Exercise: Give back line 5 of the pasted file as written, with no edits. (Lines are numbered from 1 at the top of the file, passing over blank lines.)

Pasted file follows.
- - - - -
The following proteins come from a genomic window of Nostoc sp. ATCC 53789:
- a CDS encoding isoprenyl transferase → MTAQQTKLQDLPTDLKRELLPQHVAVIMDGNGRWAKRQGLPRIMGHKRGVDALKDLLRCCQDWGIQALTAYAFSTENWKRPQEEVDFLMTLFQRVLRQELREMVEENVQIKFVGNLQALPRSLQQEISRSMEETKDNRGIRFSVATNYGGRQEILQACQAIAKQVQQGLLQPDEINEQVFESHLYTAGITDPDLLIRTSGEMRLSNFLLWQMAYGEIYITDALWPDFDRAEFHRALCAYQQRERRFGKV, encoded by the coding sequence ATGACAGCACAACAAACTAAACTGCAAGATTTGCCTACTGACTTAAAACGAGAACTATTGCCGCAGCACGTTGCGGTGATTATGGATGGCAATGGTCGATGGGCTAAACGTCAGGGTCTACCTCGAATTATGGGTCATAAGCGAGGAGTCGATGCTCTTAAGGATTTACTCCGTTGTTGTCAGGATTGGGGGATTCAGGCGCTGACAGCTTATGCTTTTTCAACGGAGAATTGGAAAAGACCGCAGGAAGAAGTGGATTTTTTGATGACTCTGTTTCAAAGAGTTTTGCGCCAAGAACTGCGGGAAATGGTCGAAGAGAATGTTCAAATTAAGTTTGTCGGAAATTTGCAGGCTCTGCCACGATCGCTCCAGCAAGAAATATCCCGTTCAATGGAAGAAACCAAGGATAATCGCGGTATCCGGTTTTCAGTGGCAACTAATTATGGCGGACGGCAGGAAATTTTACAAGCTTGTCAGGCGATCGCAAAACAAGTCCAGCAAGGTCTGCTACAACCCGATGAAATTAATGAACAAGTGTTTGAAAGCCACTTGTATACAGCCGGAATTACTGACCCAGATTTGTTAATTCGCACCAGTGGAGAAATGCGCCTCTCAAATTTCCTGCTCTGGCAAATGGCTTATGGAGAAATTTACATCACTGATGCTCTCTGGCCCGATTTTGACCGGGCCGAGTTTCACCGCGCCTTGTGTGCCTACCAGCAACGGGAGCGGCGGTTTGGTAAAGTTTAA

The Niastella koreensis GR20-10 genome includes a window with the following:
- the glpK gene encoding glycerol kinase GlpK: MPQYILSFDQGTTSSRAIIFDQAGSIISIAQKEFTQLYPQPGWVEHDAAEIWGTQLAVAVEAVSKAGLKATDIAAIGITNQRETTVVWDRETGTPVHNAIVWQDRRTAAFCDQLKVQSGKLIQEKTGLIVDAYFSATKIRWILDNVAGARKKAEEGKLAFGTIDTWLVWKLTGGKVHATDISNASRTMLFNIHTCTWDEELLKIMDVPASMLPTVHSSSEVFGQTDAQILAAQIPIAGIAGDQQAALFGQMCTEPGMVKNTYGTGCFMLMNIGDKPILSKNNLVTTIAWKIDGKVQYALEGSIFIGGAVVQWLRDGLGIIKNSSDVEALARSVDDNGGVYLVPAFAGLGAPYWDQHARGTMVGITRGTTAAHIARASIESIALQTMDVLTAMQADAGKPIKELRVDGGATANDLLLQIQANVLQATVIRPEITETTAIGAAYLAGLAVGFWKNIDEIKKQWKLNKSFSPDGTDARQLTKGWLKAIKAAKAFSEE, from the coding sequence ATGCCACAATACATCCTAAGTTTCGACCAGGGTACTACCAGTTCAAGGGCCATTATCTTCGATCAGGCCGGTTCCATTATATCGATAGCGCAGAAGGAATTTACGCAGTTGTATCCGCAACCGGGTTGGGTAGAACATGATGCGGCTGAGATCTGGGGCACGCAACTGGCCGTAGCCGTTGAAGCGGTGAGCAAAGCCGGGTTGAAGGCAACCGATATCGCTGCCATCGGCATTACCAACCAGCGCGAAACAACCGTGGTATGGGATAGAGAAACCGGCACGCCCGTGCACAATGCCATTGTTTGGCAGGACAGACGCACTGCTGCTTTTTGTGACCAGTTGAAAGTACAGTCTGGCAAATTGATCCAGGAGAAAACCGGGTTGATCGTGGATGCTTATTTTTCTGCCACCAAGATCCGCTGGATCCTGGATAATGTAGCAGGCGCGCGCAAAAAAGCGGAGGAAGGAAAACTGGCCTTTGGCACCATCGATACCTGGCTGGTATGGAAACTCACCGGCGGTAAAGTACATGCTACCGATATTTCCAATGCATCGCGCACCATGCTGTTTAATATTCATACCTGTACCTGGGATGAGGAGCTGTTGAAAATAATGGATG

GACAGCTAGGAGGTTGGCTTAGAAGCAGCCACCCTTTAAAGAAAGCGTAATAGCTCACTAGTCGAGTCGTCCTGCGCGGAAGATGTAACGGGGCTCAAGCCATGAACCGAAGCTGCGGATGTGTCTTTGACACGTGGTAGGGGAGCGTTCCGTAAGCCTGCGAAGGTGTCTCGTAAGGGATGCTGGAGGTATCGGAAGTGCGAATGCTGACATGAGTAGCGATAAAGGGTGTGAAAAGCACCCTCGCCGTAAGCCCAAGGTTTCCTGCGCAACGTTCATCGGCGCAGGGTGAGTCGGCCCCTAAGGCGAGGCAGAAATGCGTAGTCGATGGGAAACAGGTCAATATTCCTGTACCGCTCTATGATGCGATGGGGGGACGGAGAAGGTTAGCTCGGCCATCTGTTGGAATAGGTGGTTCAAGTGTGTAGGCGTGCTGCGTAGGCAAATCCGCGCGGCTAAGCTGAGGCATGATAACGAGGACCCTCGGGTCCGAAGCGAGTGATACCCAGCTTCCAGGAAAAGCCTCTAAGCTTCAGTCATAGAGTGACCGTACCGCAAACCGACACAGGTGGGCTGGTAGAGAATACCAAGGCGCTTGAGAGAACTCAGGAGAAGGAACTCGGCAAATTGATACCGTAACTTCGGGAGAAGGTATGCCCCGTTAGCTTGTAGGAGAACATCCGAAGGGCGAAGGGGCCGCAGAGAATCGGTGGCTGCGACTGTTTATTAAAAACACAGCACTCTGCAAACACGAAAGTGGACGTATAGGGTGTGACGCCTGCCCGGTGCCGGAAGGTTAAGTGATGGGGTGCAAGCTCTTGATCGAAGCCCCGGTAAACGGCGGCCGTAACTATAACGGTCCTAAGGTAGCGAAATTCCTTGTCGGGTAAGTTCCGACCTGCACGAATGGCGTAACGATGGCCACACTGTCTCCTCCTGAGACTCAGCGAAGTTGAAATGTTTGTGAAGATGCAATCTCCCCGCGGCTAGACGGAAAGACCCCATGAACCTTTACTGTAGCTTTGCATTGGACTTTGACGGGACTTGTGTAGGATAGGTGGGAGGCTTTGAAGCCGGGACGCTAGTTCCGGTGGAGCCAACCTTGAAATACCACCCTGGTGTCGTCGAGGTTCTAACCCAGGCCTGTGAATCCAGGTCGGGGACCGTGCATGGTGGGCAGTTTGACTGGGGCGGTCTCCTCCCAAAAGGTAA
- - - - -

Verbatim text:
GACAGCTAGGAGGTTGGCTTAGAAGCAGCCACCCTTTAAAGAAAGCGTAATAGCTCACTAGTCGAGTCGTCCTGCGCGGAAGATGTAACGGGGCTCAAGCCATGAACCGAAGCTGCGGATGTGTCTTTGACACGTGGTAGGGGAGCGTTCCGTAAGCCTGCGAAGGTGTCTCGTAAGGGATGCTGGAGGTATCGGAAGTGCGAATGCTGACATGAGTAGCGATAAAGGGTGTGAAAAGCACCCTCGCCGTAAGCCCAAGGTTTCCTGCGCAACGTTCATCGGCGCAGGGTGAGTCGGCCCCTAAGGCGAGGCAGAAATGCGTAGTCGATGGGAAACAGGTCAATATTCCTGTACCGCTCTATGATGCGATGGGGGGACGGAGAAGGTTAGCTCGGCCATCTGTTGGAATAGGTGGTTCAAGTGTGTAGGCGTGCTGCGTAGGCAAATCCGCGCGGCTAAGCTGAGGCATGATAACGAGGACCCTCGGGTCCGAAGCGAGTGATACCCAGCTTCCAGGAAAAGCCTCTAAGCTTCAGTCATAGAGTGACCGTACCGCAAACCGACACAGGTGGGCTGGTAGAGAATACCAAGGCGCTTGAGAGAACTCAGGAGAAGGAACTCGGCAAATTGATACCGTAACTTCGGGAGAAGGTATGCCCCGTTAGCTTGTAGGAGAACATCCGAAGGGCGAAGGGGCCGCAGAGAATCGGTGGCTGCGACTGTTTATTAAAAACACAGCACTCTGCAAACACGAAAGTGGACGTATAGGGTGTGACGCCTGCCCGGTGCCGGAAGGTTAAGTGATGGGGTGCAAGCTCTTGATCGAAGCCCCGGTAAACGGCGGCCGTAACTATAACGGTCCTAAGGTAGCGAAATTCCTTGTCGGGTAAGTTCCGACCTGCACGAATGGCGTAACGATGGCCACACTGTCTCCTCCTGAGACTCAGCGAAGTTGAAATGTTTGTGAAGATGCAATCTCCCCGCGGCTAGACGGAAAGACCCCATGAACCTTTACTGTAGCTTTGCATTGGACTTTGACGGGACTTGTGTAGGATAGGTGGGAGGCTTTGAAGCCGGGACGCTAGTTCCGGTGGAGCCAACCTTGAAATACCACCCTGGTGTCGTCGAGGTTCTAACCCAGGCCTGTGAATCCAGGTCGGGGACCGTGCATGGTGGGCAGTTTGACTGGGGCGGTCTCCTCCCAAAAGGTAA